Nabi Baksh Alias Ali Baksh Sheikh vs Queen-Empress on 15 September, 1897

Calcutta High Court
Nabi Baksh Alias Ali Baksh Sheikh vs Queen-Empress on 15 September, 1897
Equivalent citations: (1898) ILR 25 Cal 416
Author: B A Wilkins
Bench: Banerjee, Wilkins


Banerjee and Wilkins, JJ.

1. The appellant Nabi Baksh alias Ali Baksh Sheikh was tried before the Sessions Court of Murshidabad for the offence of theft committed by him while he was a servant of the complainant, and committed after two previous convictions. He was found guilty by the jury and he admitted two previous convictions; and be has been sentenced by the learned Sessions Judge to two years’ rigorous imprisonment under Sections 381 and 75 of the Indian Penal Code.

2. He has appealed against the conviction and sentence; and the trial having been by the jury, the appeal lies only on a matter of law (see Section 418 of the Criminal Procedure Code); and this Court can alter or reverse the verdict, only if it is of opinion that the verdict is erroneous owing to a misdirection by the Judge or to a misunderstanding on the part of the jury of the law as laid down by him. [see Section 423, Clause (d)].

3. We are of opinion that the verdict of the jury in this case is erroneous owing to misdirection by the Judge. For the learned Sessions Judge in his charge to the jury said : “If the jury find that the accused removed the box to put the owner to trouble, that is causing wrongful loss to the owner, and the act is theft. The jury will consider the accused’s statement in this connection.” The statement of the accused here referred to was this: “Bebi then told me to produce the things, I brought out this box, which I left concealed in the cowshed, to give a lesson to them.” And the jury returned a verdict of guilty, finding “that the taking was with the intention of putting the owner to trouble.”

4. Now the above charge and verdict are, we think, based on a clearly erroneous view of the law. It is true that to constitute the offence of theft it is not necessary that the taking should be permanent or with an intention to appropriate the thing taken, or that there should be wrongful gain to some one in addition to wrongful loss to the real owner [see Section 378 of the Indian Penal Code, Illustration (l), Queen-Empress v. Sricharan Chungo (1895) I.L.R. 22 Cal. 1017. But to constitute theft there must be an intention to take the thing in question dishonestly, that is, with intent to cause wrongful gain or wrongful loss, and can it be said that removing a box “to put the owner to trouble” is necessarily and in every case causing “wrongful loss”? The answer must, we think, be in the negative. For, otherwise a person, keeping concealed for a time a valuable thing belonging to a friend, who is a careless man, in jest for the purpose of causing him a little anxiety, or in earnest for the purpose of teaching him the salutary lesson of being careful, would be guilty of theft, a result which the Legislature could never have intended. No doubt the language of Section 23 of the Indian Penal Code which defines wrongful loss, and says a “person is said to lose wrongfully when such person is wrongfully kept out of any property as well as when such person is wrongfully deprived of property,” might at first sight seem to create a difficulty in the way of accepting the view we take. But the difficulty is only apparent and not real. Of course, when the owner is kept out of possession with the Object of depriving him of the benefit arising from the possession even temporarily, the case will come within the definition. But where the owner is kept out of possession temporarily not with any such intention, but only with the object of causing him trouble in the sense of mere mental anxiety, and with the ultimate intention of restoring the thing to him without exacting or expecting any recompense, it is difficult to say that the detention amounts to causing wrongful loss in any sense.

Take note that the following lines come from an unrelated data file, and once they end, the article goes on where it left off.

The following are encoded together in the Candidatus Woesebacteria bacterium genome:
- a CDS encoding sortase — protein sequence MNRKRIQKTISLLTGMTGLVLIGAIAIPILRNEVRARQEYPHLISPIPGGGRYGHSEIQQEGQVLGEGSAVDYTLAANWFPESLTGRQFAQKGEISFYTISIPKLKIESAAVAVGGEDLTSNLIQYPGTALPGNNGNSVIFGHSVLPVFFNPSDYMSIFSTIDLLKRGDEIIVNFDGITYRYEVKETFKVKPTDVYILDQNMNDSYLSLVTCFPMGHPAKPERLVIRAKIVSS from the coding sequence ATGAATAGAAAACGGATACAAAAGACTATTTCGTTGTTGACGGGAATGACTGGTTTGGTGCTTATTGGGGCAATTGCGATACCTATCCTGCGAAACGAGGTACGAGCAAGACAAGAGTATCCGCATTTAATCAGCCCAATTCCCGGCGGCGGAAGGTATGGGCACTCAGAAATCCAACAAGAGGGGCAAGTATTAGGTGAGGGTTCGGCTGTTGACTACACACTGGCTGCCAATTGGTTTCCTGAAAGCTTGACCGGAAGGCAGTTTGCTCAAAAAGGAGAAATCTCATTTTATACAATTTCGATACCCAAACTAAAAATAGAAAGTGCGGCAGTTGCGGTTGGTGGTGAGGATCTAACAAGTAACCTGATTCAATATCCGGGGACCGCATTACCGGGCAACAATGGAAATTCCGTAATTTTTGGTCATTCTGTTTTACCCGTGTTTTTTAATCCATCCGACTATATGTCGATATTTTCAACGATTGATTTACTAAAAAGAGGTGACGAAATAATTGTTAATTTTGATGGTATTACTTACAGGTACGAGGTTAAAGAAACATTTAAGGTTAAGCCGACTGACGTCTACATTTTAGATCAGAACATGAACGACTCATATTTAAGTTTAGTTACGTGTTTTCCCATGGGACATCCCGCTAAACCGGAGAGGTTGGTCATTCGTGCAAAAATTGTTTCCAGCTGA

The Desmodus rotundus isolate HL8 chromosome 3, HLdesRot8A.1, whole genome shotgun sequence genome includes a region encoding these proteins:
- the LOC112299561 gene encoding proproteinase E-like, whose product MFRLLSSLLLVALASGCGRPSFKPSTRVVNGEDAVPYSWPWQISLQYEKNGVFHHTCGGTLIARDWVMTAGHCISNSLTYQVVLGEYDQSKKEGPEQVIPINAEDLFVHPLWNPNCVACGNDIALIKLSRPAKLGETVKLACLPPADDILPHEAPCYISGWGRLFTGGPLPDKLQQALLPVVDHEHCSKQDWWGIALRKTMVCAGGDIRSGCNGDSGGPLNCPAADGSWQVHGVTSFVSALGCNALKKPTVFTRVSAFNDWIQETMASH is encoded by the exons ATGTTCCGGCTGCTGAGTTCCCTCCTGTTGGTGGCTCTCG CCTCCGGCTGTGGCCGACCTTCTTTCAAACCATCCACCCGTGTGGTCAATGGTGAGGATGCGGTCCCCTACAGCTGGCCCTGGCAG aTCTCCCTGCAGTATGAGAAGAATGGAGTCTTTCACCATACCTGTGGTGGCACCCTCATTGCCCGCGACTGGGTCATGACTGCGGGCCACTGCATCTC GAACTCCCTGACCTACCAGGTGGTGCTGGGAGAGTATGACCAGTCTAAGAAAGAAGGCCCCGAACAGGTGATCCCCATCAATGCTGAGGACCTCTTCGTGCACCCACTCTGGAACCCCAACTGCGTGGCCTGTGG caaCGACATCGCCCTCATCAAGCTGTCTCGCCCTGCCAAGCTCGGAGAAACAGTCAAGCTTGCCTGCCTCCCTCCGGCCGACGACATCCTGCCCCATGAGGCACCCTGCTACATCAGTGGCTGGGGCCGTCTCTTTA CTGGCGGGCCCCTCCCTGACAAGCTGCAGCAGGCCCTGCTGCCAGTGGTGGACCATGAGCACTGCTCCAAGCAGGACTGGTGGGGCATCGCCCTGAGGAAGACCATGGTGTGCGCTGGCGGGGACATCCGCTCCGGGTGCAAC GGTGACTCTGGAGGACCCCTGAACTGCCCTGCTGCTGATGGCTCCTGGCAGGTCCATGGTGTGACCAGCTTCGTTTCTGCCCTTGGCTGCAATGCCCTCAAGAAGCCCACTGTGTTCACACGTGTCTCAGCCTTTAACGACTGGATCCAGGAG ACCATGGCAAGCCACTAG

5. We, therefore, hold that the verdict in this case was erroneous owing to a misdirection by the Judge, and we reverse it accordingly and acquit the appellant.

6. Having regard to all the circumstances of the case, we have not thought it necessary to order a retrial.

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